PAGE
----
B-ENT
Original Article

Analysis of type IV frontal cell on an embryological basis

1.

Department of Otorhinolaryngology, Haseki Research and Training Hospital, Istanbul, Turkey

2.

Department Otorhinolaryngology, Hacettepe University School of Medcine, Ankara, Turkey

B-ENT 2020; 16: 153-157
DOI: 10.5152/B-ENT.2020.20230
Read: 294 Downloads: 36 Published: 11 February 2021

Objective: To analyse the frontal recess in three planes simultaneously and by changing the angle and to discuss the type IV frontal cell on an embryological basis.

Methods: A total number of 200 patients (400 sides) who had a cone-beam computed tomography (CT) for various reasons were included in this retrospective study. Patients who had previous nasal or paranasal sinus surgery or were having a history of head or facial trauma, sinonasal tumors, sinonasal polyposis, or fibrous dysplasia, or were with acute or chronic sinusitis were excluded from the study. Type IV frontal cells were analyzed on three planes.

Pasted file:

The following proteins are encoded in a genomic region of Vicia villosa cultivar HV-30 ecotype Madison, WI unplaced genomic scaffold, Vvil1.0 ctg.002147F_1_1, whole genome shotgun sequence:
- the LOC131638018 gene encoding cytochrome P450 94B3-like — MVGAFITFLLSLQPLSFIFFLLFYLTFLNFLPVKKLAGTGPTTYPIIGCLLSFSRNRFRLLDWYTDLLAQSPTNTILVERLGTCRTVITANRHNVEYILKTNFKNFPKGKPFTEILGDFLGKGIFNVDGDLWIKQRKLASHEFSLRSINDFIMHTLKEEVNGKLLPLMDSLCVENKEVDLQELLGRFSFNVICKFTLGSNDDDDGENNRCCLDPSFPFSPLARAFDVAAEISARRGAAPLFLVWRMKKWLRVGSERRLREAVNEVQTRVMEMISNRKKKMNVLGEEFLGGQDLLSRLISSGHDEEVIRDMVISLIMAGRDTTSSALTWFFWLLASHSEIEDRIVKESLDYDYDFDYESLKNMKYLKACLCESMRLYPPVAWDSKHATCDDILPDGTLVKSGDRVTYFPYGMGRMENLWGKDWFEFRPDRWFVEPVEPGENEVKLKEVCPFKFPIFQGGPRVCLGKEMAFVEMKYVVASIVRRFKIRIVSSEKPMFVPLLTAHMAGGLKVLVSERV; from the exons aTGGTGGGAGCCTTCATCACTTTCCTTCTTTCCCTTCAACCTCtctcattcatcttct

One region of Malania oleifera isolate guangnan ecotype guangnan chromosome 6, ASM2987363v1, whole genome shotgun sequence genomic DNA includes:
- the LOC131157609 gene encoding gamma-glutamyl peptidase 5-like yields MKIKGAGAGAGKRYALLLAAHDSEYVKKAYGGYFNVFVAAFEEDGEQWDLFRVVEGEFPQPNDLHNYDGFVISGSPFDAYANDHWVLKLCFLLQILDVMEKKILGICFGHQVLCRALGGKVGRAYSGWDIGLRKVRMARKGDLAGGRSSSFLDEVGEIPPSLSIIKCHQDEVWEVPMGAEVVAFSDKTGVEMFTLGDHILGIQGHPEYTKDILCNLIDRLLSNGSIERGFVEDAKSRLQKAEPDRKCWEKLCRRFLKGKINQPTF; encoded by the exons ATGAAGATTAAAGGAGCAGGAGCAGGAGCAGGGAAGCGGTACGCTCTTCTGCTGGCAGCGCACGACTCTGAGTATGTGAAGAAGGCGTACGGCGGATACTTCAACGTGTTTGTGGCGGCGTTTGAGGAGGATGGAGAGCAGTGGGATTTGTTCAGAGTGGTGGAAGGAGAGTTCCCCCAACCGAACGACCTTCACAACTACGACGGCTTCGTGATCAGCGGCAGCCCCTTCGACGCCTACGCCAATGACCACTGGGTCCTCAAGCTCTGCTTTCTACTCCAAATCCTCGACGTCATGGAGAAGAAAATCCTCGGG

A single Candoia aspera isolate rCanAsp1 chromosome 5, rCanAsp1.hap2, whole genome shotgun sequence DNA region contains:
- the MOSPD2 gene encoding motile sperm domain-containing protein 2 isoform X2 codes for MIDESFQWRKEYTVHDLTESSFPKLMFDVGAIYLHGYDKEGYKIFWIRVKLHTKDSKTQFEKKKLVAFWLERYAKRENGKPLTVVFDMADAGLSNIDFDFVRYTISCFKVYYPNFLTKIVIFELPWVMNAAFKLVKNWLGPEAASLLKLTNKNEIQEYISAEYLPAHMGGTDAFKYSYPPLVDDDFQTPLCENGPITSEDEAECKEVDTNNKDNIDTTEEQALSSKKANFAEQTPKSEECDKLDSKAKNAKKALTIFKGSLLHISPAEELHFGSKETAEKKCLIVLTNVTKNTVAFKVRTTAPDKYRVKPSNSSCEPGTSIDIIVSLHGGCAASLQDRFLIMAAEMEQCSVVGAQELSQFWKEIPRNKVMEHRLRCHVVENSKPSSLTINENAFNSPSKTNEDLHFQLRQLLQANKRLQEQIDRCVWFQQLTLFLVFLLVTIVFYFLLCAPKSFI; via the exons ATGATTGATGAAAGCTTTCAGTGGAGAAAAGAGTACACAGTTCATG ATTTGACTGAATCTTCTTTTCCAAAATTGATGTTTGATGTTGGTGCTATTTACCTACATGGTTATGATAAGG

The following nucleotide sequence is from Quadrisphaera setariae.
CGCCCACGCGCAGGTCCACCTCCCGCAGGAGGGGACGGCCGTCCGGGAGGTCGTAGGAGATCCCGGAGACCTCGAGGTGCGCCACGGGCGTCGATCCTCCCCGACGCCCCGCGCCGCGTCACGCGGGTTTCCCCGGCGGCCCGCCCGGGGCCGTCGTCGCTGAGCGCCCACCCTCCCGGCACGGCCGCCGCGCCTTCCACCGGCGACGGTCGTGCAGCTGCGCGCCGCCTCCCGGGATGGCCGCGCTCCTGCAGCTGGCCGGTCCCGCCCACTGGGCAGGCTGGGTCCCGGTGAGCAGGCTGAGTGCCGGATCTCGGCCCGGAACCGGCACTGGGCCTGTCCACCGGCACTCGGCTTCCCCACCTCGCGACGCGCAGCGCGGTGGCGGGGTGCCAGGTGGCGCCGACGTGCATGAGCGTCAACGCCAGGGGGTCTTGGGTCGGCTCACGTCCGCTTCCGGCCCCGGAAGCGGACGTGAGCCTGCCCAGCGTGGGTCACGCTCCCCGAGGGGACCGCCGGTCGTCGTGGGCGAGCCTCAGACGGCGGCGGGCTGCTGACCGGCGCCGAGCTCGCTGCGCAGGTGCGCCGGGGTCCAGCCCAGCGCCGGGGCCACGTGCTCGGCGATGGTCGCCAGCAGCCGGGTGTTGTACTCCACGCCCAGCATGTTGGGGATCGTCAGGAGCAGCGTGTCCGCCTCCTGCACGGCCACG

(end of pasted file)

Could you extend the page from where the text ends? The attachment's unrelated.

Results: Of 200 paranasal CT scans, only three type IV frontal cells were found. On sagittal CTs, two of these cases were the extension of ethmoid cells. In one CT, by changing the angle of the CT, it was found that the lower cell had continuous aeration with agger nasi cell and the upper cell had continuous aeration with the ethmoid cell system. 

Conclusion: If a type IV frontal cell is seen on a coronal CT scan, the sagittal view should be examined. An isolated cell in the frontal sinus that does not seem to have any contact with the agger nasi is supposed not to be the frontal cell and should be evaluated on the sagittal section to identify the origin of the aeration. If the continuity of the ethmoturbinal system cannot be established, the continuity of the so-called type IV intrafrontal isolated cell can be established with either agger nasi cell or ethmoid cell system by giving different angles to the CT scan

Cite this article as: Onerci Altunay Z, Onerci TM. Analysis of type IV frontal cell on an embryological basis. B-ENT 2020; 16(3): 153-7.

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